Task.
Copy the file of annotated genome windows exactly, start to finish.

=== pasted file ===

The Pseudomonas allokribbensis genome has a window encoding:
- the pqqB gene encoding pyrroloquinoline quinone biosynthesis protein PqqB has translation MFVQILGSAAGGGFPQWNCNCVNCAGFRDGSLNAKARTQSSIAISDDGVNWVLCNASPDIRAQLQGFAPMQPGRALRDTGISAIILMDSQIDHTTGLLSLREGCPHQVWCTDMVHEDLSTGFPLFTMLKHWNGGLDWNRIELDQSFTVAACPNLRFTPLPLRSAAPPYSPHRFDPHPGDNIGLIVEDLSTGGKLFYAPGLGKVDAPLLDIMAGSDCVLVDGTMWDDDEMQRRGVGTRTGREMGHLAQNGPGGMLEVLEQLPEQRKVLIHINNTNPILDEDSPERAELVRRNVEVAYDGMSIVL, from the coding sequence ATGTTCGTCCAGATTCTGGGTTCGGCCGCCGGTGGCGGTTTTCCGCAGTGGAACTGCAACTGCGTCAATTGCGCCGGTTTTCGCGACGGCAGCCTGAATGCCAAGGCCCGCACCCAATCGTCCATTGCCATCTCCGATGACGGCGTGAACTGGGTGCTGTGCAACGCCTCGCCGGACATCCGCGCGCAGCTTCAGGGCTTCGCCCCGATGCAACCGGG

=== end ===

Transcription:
The Pseudomonas allokribbensis genome has a window encoding:
- the pqqB gene encoding pyrroloquinoline quinone biosynthesis protein PqqB has translation MFVQILGSAAGGGFPQWNCNCVNCAGFRDGSLNAKARTQSSIAISDDGVNWVLCNASPDIRAQLQGFAPMQPGRALRDTGISAIILMDSQIDHTTGLLSLREGCPHQVWCTDMVHEDLSTGFPLFTMLKHWNGGLDWNRIELDQSFTVAACPNLRFTPLPLRSAAPPYSPHRFDPHPGDNIGLIVEDLSTGGKLFYAPGLGKVDAPLLDIMAGSDCVLVDGTMWDDDEMQRRGVGTRTGREMGHLAQNGPGGMLEVLEQLPEQRKVLIHINNTNPILDEDSPERAELVRRNVEVAYDGMSIVL, from the coding sequence ATGTTCGTCCAGATTCTGGGTTCGGCCGCCGGTGGCGGTTTTCCGCAGTGGAACTGCAACTGCGTCAATTGCGCCGGTTTTCGCGACGGCAGCCTGAATGCCAAGGCCCGCACCCAATCGTCCATTGCCATCTCCGATGACGGCGTGAACTGGGTGCTGTGCAACGCCTCGCCGGACATCCGCGCGCAGCTTCAGGGCTTCGCCCCGATGCAACCGGG